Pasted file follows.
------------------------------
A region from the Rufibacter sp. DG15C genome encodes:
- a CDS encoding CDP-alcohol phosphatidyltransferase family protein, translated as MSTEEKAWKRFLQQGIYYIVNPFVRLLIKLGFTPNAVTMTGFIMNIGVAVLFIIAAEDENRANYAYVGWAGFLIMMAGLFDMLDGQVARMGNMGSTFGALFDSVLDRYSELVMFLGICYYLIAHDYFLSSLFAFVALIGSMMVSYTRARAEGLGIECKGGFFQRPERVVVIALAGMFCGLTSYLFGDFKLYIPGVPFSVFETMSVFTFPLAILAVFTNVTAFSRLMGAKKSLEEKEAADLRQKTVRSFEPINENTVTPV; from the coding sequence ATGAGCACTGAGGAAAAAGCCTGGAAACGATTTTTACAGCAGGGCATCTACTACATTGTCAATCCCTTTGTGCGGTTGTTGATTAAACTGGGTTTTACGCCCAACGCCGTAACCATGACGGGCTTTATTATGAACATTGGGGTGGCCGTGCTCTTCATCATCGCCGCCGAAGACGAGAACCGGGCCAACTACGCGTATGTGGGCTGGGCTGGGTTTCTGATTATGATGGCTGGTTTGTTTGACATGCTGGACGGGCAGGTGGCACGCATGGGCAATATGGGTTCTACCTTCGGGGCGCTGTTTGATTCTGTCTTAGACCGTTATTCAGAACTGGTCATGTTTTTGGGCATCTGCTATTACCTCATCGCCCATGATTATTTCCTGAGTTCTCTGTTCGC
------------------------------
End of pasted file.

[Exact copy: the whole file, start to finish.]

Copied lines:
A region from the Rufibacter sp. DG15C genome encodes:
- a CDS encoding CDP-alcohol phosphatidyltransferase family protein, translated as MSTEEKAWKRFLQQGIYYIVNPFVRLLIKLGFTPNAVTMTGFIMNIGVAVLFIIAAEDENRANYAYVGWAGFLIMMAGLFDMLDGQVARMGNMGSTFGALFDSVLDRYSELVMFLGICYYLIAHDYFLSSLFAFVALIGSMMVSYTRARAEGLGIECKGGFFQRPERVVVIALAGMFCGLTSYLFGDFKLYIPGVPFSVFETMSVFTFPLAILAVFTNVTAFSRLMGAKKSLEEKEAADLRQKTVRSFEPINENTVTPV; from the coding sequence ATGAGCACTGAGGAAAAAGCCTGGAAACGATTTTTACAGCAGGGCATCTACTACATTGTCAATCCCTTTGTGCGGTTGTTGATTAAACTGGGTTTTACGCCCAACGCCGTAACCATGACGGGCTTTATTATGAACATTGGGGTGGCCGTGCTCTTCATCATCGCCGCCGAAGACGAGAACCGGGCCAACTACGCGTATGTGGGCTGGGCTGGGTTTCTGATTATGATGGCTGGTTTGTTTGACATGCTGGACGGGCAGGTGGCACGCATGGGCAATATGGGTTCTACCTTCGGGGCGCTGTTTGATTCTGTCTTAGACCGTTATTCAGAACTGGTCATGTTTTTGGGCATCTGCTATTACCTCATCGCCCATGATTATTTCCTGAGTTCTCTGTTCGC